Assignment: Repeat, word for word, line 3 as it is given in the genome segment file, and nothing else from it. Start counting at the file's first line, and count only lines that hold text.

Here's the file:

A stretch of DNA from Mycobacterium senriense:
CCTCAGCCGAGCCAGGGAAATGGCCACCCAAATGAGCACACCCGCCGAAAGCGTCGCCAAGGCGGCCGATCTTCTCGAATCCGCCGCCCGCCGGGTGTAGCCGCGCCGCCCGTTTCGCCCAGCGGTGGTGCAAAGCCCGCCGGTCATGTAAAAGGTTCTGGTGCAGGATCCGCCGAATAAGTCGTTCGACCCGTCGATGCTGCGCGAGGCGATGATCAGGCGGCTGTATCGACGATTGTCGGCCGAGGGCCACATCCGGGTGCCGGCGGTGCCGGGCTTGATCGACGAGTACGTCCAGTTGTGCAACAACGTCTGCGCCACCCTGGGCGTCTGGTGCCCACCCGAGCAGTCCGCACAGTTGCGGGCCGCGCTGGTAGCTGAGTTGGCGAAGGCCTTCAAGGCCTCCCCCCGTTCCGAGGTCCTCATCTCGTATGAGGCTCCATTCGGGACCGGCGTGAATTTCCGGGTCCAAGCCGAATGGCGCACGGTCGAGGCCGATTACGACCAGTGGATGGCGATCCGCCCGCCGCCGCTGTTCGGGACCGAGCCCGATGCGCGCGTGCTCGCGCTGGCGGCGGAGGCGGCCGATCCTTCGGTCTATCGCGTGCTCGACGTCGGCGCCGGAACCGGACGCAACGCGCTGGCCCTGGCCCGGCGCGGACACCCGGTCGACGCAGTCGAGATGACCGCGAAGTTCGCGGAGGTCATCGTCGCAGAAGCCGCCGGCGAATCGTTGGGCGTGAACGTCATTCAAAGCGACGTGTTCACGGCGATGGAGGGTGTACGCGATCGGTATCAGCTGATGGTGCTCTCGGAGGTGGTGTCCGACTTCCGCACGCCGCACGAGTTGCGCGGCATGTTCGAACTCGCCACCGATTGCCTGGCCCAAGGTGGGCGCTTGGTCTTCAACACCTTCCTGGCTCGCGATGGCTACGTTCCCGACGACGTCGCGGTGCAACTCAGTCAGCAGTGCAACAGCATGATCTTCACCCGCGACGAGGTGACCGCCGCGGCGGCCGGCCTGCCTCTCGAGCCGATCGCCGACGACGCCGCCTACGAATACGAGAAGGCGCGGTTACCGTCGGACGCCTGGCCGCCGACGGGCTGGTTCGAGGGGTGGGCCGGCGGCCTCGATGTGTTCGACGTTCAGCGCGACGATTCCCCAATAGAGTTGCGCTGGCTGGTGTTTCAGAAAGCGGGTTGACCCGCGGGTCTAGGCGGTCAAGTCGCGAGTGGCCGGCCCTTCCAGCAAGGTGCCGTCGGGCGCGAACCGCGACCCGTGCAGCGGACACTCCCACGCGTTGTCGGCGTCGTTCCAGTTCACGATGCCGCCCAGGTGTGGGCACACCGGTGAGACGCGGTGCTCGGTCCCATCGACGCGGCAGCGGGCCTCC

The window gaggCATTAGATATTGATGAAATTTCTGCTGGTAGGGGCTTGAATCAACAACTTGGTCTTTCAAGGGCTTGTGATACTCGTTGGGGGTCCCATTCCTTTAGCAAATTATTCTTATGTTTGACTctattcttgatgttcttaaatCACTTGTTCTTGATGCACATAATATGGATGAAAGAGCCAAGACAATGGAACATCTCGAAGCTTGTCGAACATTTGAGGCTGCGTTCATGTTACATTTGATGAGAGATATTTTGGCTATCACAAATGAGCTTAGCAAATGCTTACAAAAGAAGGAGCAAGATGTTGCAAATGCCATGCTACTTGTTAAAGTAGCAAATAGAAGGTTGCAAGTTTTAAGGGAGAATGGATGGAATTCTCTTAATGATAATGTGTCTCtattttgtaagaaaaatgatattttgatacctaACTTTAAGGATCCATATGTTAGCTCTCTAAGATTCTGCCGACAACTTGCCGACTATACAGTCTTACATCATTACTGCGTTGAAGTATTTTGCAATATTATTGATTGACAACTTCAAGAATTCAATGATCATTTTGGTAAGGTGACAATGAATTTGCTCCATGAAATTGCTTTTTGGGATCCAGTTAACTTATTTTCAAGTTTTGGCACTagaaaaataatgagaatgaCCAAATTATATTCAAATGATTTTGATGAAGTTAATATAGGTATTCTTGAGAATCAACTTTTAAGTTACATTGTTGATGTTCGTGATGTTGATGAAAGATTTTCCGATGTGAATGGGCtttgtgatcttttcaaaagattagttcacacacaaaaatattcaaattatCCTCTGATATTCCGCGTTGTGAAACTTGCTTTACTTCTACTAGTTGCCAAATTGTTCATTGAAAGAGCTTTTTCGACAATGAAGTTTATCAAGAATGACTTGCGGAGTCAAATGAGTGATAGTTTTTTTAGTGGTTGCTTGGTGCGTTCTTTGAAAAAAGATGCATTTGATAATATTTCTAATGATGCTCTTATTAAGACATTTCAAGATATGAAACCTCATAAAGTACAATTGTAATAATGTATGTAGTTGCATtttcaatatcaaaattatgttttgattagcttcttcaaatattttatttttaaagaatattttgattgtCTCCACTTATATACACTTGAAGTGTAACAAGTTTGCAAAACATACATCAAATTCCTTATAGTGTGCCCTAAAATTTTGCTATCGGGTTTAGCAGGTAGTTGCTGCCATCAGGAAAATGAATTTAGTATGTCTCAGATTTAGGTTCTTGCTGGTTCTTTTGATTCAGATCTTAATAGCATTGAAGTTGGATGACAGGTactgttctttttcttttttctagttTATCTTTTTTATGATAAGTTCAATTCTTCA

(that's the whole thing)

The window gaggCATTAGATATTGATGAAATTTCTGCTGGTAGGGGCTTGAATCAACAACTTGGTCTTTCAAGGGCTTGTGATACTCGTTGGGGGTCCCATTCCTTTAGCAAATTATTCTTATGTTTGACTctattcttgatgttcttaaatCACTTGTTCTTGATGCACATAATATGGATGAAAGAGCCAAGACAATGGAACATCTCGAAGCTTGTCGAACATTTGAGGCTGCGTTCATGTTACATTTGATGAGAGATATTTTGGCTATCACAAATGAGCTTAGCAAATGCTTACAAAAGAAGGAGCAAGATGTTGCAAATGCCATGCTACTTGTTAAAGTAGCAAATAGAAGGTTGCAAGTTTTAAGGGAGAATGGATGGAATTCTCTTAATGATAATGTGTCTCtattttgtaagaaaaatgatattttgatacctaACTTTAAGGATCCATATGTTAGCTCTCTAAGATTCTGCCGACAACTTGCCGACTATACAGTCTTACATCATTACTGCGTTGAAGTATTTTGCAATATTATTGATTGACAACTTCAAGAATTCAATGATCATTTTGGTAAGGTGACAATGAATTTGCTCCATGAAATTGCTTTTTGGGATCCAGTTAACTTATTTTCAAGTTTTGGCACTagaaaaataatgagaatgaCCAAATTATATTCAAATGATTTTGATGAAGTTAATATAGGTATTCTTGAGAATCAACTTTTAAGTTACATTGTTGATGTTCGTGATGTTGATGAAAGATTTTCCGATGTGAATGGGCtttgtgatcttttcaaaagattagttcacacacaaaaatattcaaattatCCTCTGATATTCCGCGTTGTGAAACTTGCTTTACTTCTACTAGTTGCCAAATTGTTCATTGAAAGAGCTTTTTCGACAATGAAGTTTATCAAGAATGACTTGCGGAGTCAAATGAGTGATAGTTTTTTTAGTGGTTGCTTGGTGCGTTCTTTGAAAAAAGATGCATTTGATAATATTTCTAATGATGCTCTTATTAAGACATTTCAAGATATGAAACCTCATAAAGTACAATTGTAATAATGTATGTAGTTGCATtttcaatatcaaaattatgttttgattagcttcttcaaatattttatttttaaagaatattttgattgtCTCCACTTATATACACTTGAAGTGTAACAAGTTTGCAAAACATACATCAAATTCCTTATAGTGTGCCCTAAAATTTTGCTATCGGGTTTAGCAGGTAGTTGCTGCCATCAGGAAAATGAATTTAGTATGTCTCAGATTTAGGTTCTTGCTGGTTCTTTTGATTCAGATCTTAATAGCATTGAAGTTGGATGACAGGTactgttctttttcttttttctagttTATCTTTTTTATGATAAGTTCAATTCTTCA